Dutch nationals with a criminal record have a higher chance of getting a job in the Netherlands than migrants, a new study has revealed.
The study conducted by Vrije University, Utrecht University, Radboud University and the Netherlands Study Center for Crime and Law Enforcement, involved sending out 500 fictional resumes and cover letters to random job seeking companies.
The results showed that the ethnicity of the applicants played a big role in hiring, as 28 percent of violent offenders received an invitation for a job interview, while only 9 percent of those with an immigration background were called back.
The resumes, which were all prepared with about the same content, systematically varied only in the types of crimes and migration background.
Violent crime, money crime and sex crime offenders were among the fictional ex-convicts used for the study.
People with criminal records are, in general, less likely to be invited for an interview than someone without a record, previous studies showed.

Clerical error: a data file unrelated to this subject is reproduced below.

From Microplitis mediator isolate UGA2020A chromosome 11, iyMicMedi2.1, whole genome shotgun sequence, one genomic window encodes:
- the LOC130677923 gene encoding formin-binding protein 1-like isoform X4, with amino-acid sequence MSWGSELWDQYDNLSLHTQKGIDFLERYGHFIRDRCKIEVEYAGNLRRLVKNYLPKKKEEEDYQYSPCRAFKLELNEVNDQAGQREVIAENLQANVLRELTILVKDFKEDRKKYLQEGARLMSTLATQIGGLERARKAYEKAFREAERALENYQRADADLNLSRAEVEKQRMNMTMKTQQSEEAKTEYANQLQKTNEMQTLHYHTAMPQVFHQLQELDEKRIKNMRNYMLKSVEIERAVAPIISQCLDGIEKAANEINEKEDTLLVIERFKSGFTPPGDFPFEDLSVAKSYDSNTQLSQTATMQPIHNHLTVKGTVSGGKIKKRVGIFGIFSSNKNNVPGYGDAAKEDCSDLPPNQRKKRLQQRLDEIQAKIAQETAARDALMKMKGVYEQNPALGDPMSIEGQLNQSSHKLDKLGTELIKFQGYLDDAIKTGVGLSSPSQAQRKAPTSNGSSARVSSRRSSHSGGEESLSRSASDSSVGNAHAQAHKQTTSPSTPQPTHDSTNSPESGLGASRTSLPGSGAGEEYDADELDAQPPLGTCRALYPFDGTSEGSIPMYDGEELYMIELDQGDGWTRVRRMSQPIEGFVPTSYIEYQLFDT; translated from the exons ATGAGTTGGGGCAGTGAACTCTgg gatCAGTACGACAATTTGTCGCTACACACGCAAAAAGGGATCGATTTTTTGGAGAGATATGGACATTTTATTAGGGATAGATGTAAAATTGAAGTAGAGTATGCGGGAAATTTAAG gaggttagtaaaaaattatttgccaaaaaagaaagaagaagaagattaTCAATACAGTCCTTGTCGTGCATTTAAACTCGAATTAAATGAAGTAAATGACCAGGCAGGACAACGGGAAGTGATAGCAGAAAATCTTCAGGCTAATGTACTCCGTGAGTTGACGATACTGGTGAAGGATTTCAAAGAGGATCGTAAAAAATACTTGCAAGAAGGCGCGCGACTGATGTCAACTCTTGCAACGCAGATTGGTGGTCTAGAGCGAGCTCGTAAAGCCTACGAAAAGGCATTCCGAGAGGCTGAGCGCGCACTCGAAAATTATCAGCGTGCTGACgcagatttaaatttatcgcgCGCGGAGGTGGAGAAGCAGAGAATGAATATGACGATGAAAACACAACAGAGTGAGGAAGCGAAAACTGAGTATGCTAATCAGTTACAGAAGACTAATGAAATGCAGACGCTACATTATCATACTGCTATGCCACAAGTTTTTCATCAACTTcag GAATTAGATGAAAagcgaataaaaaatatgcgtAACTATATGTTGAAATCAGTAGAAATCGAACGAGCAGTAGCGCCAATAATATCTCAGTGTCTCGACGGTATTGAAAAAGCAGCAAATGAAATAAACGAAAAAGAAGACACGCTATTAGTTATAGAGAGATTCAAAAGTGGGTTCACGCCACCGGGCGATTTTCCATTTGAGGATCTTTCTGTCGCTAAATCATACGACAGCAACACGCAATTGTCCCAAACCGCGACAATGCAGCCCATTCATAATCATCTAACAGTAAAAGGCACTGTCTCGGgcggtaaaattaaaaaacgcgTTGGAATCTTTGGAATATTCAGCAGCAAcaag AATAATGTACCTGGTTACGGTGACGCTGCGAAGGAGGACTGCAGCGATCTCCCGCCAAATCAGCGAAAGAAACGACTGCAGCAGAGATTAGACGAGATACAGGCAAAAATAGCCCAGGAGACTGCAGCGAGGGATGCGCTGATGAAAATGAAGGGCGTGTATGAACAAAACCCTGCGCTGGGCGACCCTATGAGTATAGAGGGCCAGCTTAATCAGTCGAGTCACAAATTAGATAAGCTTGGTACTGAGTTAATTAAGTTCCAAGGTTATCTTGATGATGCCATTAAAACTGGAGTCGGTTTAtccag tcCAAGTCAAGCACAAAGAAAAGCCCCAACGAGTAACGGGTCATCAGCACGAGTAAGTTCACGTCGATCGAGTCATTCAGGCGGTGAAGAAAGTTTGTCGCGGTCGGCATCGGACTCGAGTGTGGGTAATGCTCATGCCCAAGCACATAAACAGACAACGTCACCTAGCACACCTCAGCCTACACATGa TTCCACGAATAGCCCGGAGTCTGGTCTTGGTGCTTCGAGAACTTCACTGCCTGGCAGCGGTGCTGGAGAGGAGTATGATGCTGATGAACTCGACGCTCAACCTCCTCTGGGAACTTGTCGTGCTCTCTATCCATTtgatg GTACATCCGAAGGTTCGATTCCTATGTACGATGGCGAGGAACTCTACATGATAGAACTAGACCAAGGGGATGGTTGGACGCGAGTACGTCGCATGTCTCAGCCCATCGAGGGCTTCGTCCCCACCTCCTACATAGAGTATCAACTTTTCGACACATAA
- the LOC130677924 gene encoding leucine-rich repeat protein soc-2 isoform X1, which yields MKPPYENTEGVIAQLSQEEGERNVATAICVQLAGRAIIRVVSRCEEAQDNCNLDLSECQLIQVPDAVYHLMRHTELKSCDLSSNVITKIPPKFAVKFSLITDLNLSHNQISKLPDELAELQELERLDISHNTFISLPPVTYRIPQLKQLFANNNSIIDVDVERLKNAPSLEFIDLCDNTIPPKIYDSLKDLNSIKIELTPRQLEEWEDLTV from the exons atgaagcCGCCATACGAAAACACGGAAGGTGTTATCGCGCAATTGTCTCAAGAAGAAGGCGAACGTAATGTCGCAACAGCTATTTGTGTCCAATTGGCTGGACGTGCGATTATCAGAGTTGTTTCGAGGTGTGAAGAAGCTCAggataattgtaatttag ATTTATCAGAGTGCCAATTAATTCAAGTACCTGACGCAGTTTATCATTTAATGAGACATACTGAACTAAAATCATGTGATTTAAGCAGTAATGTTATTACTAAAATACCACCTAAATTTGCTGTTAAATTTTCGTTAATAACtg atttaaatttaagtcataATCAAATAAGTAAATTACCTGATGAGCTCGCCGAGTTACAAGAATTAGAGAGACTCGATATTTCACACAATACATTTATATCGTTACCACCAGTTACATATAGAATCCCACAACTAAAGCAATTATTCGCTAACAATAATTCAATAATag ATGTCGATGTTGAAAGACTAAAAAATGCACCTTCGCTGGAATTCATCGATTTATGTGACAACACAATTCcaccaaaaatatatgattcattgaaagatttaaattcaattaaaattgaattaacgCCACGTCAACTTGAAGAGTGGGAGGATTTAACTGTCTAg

"But the differences did not turn out to be great, and the type of crime also hardly played a role," the researchers said.
Applicants with a non-Western background received significantly fewer invitations for interviews compared to Dutch nationals, regardless of criminal record.
Labour Party leader and Social Affairs and Employment Minister Lodewijk Asscher called the study results "utterly disgusting," NOS reported.
"You must judge all people on who they are and what they can do, and not their origin. With that you don't only deny job seekers a fair chance at a job, but you also run the risk of losing talent. Good employers don't do that. They give not only Arrie, but also Ali a fair chance," he said.